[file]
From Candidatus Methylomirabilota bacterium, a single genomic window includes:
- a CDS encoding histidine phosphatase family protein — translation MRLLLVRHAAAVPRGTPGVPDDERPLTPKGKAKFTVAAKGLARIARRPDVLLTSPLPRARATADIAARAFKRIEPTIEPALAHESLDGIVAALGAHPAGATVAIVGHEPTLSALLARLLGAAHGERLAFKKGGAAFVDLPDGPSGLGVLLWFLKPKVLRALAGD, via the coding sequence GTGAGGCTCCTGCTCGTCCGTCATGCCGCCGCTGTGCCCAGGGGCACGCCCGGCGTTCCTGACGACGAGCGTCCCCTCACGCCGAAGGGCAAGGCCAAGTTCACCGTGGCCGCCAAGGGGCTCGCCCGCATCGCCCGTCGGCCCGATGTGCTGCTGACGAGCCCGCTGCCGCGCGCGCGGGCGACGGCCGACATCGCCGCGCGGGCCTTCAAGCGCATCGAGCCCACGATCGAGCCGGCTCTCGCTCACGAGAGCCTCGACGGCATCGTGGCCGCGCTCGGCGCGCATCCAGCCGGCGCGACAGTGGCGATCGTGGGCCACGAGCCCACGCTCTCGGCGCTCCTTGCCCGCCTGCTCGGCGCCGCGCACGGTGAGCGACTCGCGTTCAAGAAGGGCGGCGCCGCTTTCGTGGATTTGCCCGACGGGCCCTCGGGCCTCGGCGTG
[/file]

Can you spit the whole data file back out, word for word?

From Candidatus Methylomirabilota bacterium, a single genomic window includes:
- a CDS encoding histidine phosphatase family protein — translation MRLLLVRHAAAVPRGTPGVPDDERPLTPKGKAKFTVAAKGLARIARRPDVLLTSPLPRARATADIAARAFKRIEPTIEPALAHESLDGIVAALGAHPAGATVAIVGHEPTLSALLARLLGAAHGERLAFKKGGAAFVDLPDGPSGLGVLLWFLKPKVLRALAGD, via the coding sequence GTGAGGCTCCTGCTCGTCCGTCATGCCGCCGCTGTGCCCAGGGGCACGCCCGGCGTTCCTGACGACGAGCGTCCCCTCACGCCGAAGGGCAAGGCCAAGTTCACCGTGGCCGCCAAGGGGCTCGCCCGCATCGCCCGTCGGCCCGATGTGCTGCTGACGAGCCCGCTGCCGCGCGCGCGGGCGACGGCCGACATCGCCGCGCGGGCCTTCAAGCGCATCGAGCCCACGATCGAGCCGGCTCTCGCTCACGAGAGCCTCGACGGCATCGTGGCCGCGCTCGGCGCGCATCCAGCCGGCGCGACAGTGGCGATCGTGGGCCACGAGCCCACGCTCTCGGCGCTCCTTGCCCGCCTGCTCGGCGCCGCGCACGGTGAGCGACTCGCGTTCAAGAAGGGCGGCGCCGCTTTCGTGGATTTGCCCGACGGGCCCTCGGGCCTCGGCGTG